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18 Inch Stands and Gas Water Heater Installation


hausdok
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18 Inch Stands and Gas Water Heater Installation

The 2002 edition of the National Fuel Gas Code has been changed to reflect the new flammable vapor ignition resistant (FVIR) product. The FVIR product is a new American National Standards Institute (ANSI) testing standard that will prevent a water heater from igniting flammable vapors outside the combustion chamber. The new ANSI standard Z21.10.1-2001 will go into effect July 1, 2003. All 30, 40 and 50 gallon conventional vent gas-fired water heaters, both propane and natural gas, will have to meet the FVIR standard. PowerVent models and all remaining residential gas products such as 75 and 100 gallons and direct vent models will follow.The 2002 National Fuel Gas Code reads as follows:

  • 8.1.10 Installation in residential garages

8.1.10.1 Gas utilization equipment in residential garages and in adjacent spaces

that open to the garage and are not part of the living space of a dwelling unit shall be installed so that all burners and burner ignition devices are located not less than 18 in. (460mm) above the floor unless listed as flammable vapor ignition resistant.

The 2003 International Fuel Gas Code has also been changed to reflect the exception:
  • 305.3 Elevation of Ignition Source:
  • Exception: Elevation of ignition sources are not required for appliances that are listed as flammable vapor resistant and for installation without elevation.
Do you have to put an FVIR compliant water heater on an 18-inch stand? The answer to the question will depend on the local, city, country or state codes that govern the installation of gas water heaters where you live. IF the local codes advise you to put the gas water heater on an 18inch stand, then you must do so.

You should comply with the local codes and governing agencies until their codes relating

to 18-inch stands have changed. If in doubt, please contact your local plumbing inspector.

Technical Competence, Product Confidence

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This Rheem technical service bulletin is provided through special arrangement between Rheem Manufacturing Company and The Inspector's Journal.

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  • 2 weeks later...

Yeah,

Sort of the belt and suspenders method.

I think it's a good idea. With the old style water heater, even if it was more than 18 inches off the floor you could still end up with an explosion in a tight garage if you had a car with a serious gas leak.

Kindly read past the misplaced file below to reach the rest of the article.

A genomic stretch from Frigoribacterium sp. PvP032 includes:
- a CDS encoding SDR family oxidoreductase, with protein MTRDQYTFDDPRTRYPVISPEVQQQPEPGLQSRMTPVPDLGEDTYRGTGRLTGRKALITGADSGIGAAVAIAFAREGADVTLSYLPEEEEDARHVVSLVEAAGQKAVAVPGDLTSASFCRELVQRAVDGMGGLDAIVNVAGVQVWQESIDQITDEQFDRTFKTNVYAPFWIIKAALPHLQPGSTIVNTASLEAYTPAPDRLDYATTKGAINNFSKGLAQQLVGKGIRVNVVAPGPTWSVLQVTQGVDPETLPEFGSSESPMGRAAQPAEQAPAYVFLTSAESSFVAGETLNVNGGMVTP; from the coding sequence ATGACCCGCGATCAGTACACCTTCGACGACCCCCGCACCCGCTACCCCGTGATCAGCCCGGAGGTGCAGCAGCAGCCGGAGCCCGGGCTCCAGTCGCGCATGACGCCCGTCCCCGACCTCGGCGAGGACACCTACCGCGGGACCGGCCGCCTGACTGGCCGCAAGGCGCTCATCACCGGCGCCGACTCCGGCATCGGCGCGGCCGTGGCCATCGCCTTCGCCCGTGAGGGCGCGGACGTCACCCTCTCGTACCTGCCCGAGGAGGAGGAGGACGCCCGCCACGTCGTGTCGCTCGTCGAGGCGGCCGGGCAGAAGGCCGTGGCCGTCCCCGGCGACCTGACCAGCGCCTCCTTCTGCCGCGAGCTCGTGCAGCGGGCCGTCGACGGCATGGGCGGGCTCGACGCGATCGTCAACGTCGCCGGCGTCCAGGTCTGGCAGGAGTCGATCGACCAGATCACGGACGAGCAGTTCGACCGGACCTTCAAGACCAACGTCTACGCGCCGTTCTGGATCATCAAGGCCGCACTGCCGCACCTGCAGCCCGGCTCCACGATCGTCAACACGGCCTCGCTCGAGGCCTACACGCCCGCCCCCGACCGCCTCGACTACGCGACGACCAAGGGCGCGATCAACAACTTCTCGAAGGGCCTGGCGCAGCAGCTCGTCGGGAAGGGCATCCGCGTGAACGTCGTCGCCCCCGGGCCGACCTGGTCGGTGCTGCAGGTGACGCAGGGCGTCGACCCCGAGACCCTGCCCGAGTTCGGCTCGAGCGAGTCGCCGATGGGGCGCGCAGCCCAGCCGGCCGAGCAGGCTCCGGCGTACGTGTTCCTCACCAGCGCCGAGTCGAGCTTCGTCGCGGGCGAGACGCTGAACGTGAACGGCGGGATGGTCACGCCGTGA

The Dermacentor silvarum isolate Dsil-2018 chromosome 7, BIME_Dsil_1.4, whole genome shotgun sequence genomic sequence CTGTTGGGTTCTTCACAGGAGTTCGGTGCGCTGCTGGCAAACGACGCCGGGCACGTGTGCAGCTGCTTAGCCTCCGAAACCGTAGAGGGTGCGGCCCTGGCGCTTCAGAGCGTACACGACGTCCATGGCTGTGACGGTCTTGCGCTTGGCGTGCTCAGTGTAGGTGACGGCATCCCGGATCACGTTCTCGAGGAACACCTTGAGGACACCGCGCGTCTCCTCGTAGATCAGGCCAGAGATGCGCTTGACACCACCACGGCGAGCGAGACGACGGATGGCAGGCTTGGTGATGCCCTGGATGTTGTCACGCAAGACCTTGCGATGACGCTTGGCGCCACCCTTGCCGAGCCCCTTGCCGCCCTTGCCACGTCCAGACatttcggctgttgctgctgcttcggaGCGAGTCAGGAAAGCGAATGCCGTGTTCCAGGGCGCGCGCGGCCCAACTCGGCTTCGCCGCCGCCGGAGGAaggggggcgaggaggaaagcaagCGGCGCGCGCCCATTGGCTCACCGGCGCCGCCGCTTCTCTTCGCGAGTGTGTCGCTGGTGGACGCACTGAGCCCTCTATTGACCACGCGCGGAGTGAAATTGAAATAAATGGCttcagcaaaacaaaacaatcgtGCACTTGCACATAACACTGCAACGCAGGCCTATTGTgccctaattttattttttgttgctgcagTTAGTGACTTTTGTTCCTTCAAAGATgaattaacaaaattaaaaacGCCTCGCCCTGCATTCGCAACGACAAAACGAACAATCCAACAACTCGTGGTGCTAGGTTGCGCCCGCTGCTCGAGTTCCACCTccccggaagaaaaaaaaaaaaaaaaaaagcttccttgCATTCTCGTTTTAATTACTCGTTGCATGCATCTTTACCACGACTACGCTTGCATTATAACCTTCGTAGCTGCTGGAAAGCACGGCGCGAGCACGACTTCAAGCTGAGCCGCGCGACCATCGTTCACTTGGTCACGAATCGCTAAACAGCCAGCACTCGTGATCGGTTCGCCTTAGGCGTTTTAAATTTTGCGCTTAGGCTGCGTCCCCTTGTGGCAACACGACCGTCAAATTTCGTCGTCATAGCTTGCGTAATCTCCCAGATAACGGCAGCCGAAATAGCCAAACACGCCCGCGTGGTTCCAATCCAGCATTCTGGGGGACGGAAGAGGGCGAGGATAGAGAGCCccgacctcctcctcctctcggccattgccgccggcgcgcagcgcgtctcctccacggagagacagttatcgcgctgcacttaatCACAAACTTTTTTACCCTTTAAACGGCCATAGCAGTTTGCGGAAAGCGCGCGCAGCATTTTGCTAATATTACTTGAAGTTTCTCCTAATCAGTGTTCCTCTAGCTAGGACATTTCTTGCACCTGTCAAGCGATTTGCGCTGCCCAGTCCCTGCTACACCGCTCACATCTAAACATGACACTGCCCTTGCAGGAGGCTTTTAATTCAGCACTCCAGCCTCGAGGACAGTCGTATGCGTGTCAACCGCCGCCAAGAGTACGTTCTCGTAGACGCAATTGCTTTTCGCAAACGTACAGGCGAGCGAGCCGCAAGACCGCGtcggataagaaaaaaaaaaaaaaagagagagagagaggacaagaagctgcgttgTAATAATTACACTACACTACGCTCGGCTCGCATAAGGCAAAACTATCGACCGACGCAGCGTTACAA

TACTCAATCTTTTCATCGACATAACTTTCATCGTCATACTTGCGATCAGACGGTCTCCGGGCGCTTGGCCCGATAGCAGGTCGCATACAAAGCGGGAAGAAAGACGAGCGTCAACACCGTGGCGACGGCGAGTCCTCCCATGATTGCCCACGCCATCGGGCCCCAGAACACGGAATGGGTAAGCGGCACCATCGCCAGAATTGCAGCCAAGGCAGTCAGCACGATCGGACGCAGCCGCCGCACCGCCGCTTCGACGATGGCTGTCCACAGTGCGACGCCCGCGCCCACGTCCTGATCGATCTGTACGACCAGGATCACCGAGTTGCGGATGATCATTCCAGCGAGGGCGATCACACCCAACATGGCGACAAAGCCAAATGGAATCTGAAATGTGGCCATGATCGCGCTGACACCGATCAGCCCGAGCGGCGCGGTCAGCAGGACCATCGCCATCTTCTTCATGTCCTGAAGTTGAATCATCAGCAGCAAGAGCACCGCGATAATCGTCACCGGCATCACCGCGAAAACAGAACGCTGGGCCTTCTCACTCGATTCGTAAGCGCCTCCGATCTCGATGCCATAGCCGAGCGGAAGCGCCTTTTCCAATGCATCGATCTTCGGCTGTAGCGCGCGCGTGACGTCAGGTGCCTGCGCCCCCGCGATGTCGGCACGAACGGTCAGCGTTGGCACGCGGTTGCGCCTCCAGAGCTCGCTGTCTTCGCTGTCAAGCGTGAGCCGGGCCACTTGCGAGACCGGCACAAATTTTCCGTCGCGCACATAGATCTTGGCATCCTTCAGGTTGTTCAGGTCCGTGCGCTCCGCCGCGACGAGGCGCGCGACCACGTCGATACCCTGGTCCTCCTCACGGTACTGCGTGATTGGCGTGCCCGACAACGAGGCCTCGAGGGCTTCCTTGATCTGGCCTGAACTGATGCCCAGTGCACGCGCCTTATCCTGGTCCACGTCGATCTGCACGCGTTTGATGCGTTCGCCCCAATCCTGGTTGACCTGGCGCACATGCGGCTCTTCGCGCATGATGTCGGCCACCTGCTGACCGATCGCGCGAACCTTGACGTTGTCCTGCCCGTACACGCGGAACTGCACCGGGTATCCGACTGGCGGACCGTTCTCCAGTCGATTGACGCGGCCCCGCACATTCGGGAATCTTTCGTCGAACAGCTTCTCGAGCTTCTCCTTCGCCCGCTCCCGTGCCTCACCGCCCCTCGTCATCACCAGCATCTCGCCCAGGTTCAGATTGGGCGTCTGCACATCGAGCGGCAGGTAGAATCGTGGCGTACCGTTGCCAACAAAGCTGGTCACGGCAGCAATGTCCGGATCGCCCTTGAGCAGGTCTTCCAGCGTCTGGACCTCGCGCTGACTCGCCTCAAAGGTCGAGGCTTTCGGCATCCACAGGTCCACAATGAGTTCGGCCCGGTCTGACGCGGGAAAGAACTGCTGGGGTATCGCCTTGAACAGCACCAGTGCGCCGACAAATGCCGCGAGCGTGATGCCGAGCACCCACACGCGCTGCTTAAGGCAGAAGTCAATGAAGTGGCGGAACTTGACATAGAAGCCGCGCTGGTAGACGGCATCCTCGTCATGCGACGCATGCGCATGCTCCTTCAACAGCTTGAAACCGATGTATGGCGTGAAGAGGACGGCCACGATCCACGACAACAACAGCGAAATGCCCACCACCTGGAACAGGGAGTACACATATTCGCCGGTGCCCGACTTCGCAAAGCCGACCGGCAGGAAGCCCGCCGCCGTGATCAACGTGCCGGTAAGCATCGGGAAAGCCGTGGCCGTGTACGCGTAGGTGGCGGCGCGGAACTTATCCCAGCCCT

The FVIR heaters are designed to contain the "combustion" but the results of containing the combustion essentially ruins the water heater and it needs to be replaced. So, the argument is, "So what, at least the house didn't burn down?" True, but if it's on the stand it's far less likely to be exposed to fumes than if it's on the floor, so there's even less of a chance of even that happening. This is sort of Peckian logic, I know, but it works for me.

I don't write them when I see FVIR water heaters on the floor, but I certainly don't criticize the fellow who wants to continue to mount them on stands.

ONE TEAM - ONE FIGHT!!!

Mike

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Originally posted by Paul Maclean

It's such a simple thing to put them on a stand, everyone has continued to do so. I like it.


Originally posted by hausdok

Sort of the belt and suspenders method.

I think it's a good idea.


I agree with you fellas. The best safety is in layers, as in more than one.

Brian G.

Raise Em' Up

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  • 4 weeks later...
Originally posted by hausdok

Yeah,

The FVIR heaters are designed to contain the "combustion" but the results of containing the combustion essentially ruins the water heater and it needs to be replaced.

This is not the case on all FVIR water heaters, though it is on Rheem/Ruud units I believe. The Bradford-White Defender series does not destroy the unit when protecting against flammable vapors. It has a resetable and replaceable thermal sensor.

Incidently Bradford-White still has the 18" clearance sticker on the Defender series, sort of a CYA I guess.

Todd

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